Monday, 21 October 2013

Grim task of identifying Laos bodies

Disaster victim identification experts from Australia arrived in the southern Laos city of Pakse yesterday to begin the grim task of matching the remains of six Australians killed in the country's worst air disaster with ante-mortem evidence collected from grieving families.

Thirty-nine bodies have been recovered from the fast-flowing Mekong River, and French aviation investigators were working with Thai divers yesterday to recover the black box from the new ATR-72 aircraft after locating its signal a day earlier.

All 49 passengers and crew on board the Lao Airlines flight from the capital Vientiane to Pakse died in the crash on Wednesday.

Among those pulled from the turbid, brown water at the weekend was the body of a second small child, raising hopes among the anxious Lao relatives of an Australian family of four that the remains of three-year-old Jadesuda Rhodes had been found.

On Saturday Lao Airlines released a statement identifying 14 of the bodies, including those of Sydney tax consultant Gavin Rhodes, 39, and his 17-month-old son Manfred.

Relatives say they also identified the remains of Lao-born Phoumalaysy (Lea) Rhodes after seeing her body brought into Pakse's Chinese temple, which has served as a makeshift morgue since the tragedy.

According to the flight manifest, the two Rhodes children were the only minors on the flight.

But Thai investigators said yesterday the second child was also a boy, suggesting either an omission in the airline's records or the possibility that he was a local casualty of the treacherous Mekong, which gives life but frequently takes it away.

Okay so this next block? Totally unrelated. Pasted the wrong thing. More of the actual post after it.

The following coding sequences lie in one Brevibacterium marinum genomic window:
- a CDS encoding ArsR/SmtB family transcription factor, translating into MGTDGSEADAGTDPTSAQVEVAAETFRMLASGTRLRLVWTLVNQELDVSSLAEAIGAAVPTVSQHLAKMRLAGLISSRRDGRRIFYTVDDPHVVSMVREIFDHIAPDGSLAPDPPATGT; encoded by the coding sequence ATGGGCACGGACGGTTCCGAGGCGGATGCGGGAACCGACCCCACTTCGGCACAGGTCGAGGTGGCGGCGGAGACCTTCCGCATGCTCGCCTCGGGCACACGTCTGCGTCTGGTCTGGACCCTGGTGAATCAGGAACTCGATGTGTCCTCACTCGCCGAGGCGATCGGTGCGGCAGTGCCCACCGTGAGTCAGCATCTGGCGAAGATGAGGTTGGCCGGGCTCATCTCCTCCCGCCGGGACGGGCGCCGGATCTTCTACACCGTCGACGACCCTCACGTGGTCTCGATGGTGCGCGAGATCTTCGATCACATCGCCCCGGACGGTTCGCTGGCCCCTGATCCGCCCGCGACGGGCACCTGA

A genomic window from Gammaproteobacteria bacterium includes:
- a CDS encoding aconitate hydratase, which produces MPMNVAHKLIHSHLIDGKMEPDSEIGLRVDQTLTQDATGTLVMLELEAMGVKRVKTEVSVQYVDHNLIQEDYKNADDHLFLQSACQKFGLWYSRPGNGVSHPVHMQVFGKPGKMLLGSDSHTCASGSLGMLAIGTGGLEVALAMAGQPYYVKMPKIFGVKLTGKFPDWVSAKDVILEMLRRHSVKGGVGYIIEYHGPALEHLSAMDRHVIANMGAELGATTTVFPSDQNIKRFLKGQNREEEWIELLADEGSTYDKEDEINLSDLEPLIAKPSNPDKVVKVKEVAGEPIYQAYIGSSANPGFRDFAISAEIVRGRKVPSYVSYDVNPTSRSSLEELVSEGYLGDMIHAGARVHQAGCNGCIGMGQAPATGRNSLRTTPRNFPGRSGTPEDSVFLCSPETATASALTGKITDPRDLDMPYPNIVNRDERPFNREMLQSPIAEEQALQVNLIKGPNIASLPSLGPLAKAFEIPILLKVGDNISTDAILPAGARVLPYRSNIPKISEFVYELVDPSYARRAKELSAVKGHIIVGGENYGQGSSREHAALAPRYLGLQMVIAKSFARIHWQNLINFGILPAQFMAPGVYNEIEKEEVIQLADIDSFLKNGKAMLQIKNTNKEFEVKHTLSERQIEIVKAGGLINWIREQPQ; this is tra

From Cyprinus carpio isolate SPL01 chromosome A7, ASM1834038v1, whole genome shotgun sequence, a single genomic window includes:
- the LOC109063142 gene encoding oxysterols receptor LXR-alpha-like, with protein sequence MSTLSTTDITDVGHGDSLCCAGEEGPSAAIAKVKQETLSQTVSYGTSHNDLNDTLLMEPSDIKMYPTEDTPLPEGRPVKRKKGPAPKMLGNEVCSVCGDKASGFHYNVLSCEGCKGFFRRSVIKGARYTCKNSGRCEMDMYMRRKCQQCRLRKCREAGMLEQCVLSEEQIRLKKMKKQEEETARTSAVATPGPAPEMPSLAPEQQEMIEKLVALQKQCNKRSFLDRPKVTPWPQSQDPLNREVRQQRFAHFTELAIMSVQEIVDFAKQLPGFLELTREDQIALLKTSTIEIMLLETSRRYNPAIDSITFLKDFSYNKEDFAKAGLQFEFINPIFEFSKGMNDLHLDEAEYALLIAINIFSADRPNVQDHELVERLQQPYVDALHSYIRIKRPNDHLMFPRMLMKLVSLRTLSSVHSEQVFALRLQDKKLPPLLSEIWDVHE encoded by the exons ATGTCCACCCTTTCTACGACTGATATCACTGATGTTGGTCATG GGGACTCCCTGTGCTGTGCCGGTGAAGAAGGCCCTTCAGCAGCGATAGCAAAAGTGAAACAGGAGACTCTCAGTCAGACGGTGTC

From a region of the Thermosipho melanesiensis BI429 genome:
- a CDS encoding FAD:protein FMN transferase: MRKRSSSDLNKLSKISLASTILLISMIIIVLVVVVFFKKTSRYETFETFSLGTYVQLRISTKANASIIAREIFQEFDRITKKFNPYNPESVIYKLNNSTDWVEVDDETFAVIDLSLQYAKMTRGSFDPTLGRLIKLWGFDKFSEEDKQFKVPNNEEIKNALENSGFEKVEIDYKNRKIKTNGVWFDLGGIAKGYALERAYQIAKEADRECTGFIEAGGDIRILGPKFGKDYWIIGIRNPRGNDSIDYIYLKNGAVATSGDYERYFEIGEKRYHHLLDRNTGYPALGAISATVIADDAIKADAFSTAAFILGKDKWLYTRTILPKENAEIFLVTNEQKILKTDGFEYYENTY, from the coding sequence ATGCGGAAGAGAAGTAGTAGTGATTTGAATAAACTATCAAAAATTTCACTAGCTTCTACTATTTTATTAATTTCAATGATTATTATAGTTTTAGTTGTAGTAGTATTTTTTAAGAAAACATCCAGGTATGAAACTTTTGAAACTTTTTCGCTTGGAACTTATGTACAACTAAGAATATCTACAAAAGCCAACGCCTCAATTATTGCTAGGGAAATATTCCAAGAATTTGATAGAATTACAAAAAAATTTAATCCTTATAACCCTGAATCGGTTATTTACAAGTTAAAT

"We know the (Rhodes) couple had two children, a boy and a girl, but in here we have two boys," said Jarumporn Suramanee, the Thai four-star general overseeing the morgue operations.

The Mekong River is the lifeblood of this small, impoverished country and the weekend marked an important annual Buddhist festival in which locals celebrate the end of the Buddhist lent with firecrackers and dragon boat races.

This year the races have been cancelled in Pakse in deference to those who died, and to the family and friends left behind.

Instead young monks in bright, saffron robes lined the river on Saturday night and prayed for the dead, lighting candles and sending wax-paper lanterns into the air as they did so.

Villagers downstream of the crash have also been touched by the disaster, with bodies reportedly found in water as far as 100km south of Pakse.

General Suramanee said autopsies so far had been conducted on 11 bodies. Though Australian officials had worked quickly to collect and deliver ante-mortem identifying evidence -- from toothbrushes to dental records -- for all six Australian victims, there was a hint of frustration yesterday in his appeal to French and South Korean officials who, he said, had so far provided nothing.

Monday 21 October 2013


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